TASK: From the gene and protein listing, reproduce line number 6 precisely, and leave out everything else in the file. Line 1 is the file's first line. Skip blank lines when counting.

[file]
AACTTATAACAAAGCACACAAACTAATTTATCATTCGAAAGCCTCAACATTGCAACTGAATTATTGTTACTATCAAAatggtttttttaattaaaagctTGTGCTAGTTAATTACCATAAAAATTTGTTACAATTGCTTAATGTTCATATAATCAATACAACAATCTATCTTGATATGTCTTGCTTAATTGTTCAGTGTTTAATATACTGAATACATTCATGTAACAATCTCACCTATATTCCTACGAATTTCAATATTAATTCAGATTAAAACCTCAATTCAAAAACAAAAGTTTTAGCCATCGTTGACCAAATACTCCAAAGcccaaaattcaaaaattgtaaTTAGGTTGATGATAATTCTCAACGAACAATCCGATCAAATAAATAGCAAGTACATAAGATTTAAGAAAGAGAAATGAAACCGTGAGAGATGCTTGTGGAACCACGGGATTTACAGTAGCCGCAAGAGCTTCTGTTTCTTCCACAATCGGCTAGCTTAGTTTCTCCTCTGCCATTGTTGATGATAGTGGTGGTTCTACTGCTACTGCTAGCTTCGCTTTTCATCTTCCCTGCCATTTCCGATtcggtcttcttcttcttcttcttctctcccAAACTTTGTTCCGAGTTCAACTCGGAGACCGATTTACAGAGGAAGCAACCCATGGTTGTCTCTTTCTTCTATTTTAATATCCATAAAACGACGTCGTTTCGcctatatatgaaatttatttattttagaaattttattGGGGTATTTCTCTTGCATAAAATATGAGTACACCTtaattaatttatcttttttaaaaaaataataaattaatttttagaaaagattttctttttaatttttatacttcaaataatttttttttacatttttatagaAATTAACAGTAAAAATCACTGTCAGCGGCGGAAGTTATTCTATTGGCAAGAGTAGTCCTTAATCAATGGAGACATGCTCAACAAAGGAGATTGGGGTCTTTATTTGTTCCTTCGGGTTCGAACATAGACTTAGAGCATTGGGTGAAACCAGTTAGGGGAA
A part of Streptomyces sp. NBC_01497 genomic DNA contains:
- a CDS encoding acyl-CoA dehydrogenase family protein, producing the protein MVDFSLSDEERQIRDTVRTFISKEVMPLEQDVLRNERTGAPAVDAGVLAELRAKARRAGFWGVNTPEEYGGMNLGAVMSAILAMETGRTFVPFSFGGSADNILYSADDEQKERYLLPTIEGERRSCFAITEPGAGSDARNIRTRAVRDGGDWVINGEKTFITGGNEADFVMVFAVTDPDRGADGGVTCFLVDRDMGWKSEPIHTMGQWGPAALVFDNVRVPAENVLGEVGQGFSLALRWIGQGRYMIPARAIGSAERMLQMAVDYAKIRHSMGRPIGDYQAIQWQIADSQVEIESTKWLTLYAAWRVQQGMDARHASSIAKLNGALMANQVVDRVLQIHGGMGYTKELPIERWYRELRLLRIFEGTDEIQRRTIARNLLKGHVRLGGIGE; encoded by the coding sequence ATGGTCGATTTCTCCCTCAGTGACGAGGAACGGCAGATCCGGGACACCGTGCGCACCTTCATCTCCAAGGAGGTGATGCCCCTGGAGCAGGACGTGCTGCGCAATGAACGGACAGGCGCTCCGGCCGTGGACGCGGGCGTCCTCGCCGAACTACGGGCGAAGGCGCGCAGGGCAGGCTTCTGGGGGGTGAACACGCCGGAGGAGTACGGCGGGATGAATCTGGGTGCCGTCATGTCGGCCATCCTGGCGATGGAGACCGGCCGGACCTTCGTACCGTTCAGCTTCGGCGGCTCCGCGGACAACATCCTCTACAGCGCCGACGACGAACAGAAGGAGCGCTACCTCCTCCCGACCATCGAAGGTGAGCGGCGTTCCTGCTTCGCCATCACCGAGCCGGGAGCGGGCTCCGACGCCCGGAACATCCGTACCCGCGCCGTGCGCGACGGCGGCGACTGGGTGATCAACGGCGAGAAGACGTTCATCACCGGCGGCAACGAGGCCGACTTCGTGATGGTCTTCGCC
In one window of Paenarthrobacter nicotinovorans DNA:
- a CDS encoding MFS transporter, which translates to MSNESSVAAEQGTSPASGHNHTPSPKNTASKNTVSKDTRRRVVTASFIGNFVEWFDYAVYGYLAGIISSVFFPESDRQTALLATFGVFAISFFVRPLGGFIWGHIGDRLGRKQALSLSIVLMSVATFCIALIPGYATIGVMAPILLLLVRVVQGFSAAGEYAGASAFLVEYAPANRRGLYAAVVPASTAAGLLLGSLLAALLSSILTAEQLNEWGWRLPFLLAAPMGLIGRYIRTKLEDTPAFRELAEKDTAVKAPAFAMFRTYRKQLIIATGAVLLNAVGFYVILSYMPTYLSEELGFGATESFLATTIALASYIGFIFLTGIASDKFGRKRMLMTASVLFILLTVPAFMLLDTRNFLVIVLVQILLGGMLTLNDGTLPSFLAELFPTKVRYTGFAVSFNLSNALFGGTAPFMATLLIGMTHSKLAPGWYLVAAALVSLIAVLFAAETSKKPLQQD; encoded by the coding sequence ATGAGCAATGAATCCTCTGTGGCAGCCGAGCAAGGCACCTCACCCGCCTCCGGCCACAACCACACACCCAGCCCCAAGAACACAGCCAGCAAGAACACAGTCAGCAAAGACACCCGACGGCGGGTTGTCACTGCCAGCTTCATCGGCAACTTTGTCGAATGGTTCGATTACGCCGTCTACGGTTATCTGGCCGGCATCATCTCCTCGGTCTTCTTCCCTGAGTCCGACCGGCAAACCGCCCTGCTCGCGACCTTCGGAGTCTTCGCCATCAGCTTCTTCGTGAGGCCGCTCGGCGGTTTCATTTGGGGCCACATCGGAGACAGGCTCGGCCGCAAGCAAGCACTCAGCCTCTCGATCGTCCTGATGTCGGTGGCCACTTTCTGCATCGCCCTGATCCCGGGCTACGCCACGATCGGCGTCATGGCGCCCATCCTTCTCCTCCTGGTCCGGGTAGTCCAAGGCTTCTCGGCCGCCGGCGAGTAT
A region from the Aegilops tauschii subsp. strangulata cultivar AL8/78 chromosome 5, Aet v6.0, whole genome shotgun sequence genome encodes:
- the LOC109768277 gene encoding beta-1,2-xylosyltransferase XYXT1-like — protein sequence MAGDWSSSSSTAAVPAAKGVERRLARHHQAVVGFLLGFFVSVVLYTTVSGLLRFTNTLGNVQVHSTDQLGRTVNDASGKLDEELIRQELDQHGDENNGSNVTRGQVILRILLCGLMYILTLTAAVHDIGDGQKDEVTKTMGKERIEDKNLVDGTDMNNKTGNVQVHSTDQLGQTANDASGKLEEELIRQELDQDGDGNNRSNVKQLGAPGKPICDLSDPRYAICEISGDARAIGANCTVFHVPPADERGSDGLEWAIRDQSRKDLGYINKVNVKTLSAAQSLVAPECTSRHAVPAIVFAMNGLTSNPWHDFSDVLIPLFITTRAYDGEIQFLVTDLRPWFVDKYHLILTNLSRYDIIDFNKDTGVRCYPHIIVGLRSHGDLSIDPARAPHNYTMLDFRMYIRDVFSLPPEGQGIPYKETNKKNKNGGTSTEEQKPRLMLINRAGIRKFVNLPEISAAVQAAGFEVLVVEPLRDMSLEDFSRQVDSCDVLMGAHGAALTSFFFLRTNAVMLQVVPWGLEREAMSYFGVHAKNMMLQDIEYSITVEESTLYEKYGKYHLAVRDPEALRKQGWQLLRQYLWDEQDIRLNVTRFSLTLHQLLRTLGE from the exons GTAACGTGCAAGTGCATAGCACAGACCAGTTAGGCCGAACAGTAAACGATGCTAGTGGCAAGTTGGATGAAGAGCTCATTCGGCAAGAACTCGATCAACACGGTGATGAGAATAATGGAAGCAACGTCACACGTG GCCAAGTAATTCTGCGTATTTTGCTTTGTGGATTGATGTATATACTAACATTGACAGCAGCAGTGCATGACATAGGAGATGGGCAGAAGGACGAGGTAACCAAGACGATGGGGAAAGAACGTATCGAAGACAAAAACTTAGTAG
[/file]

A region from the Aegilops tauschii subsp. strangulata cultivar AL8/78 chromosome 5, Aet v6.0, whole genome shotgun sequence genome encodes: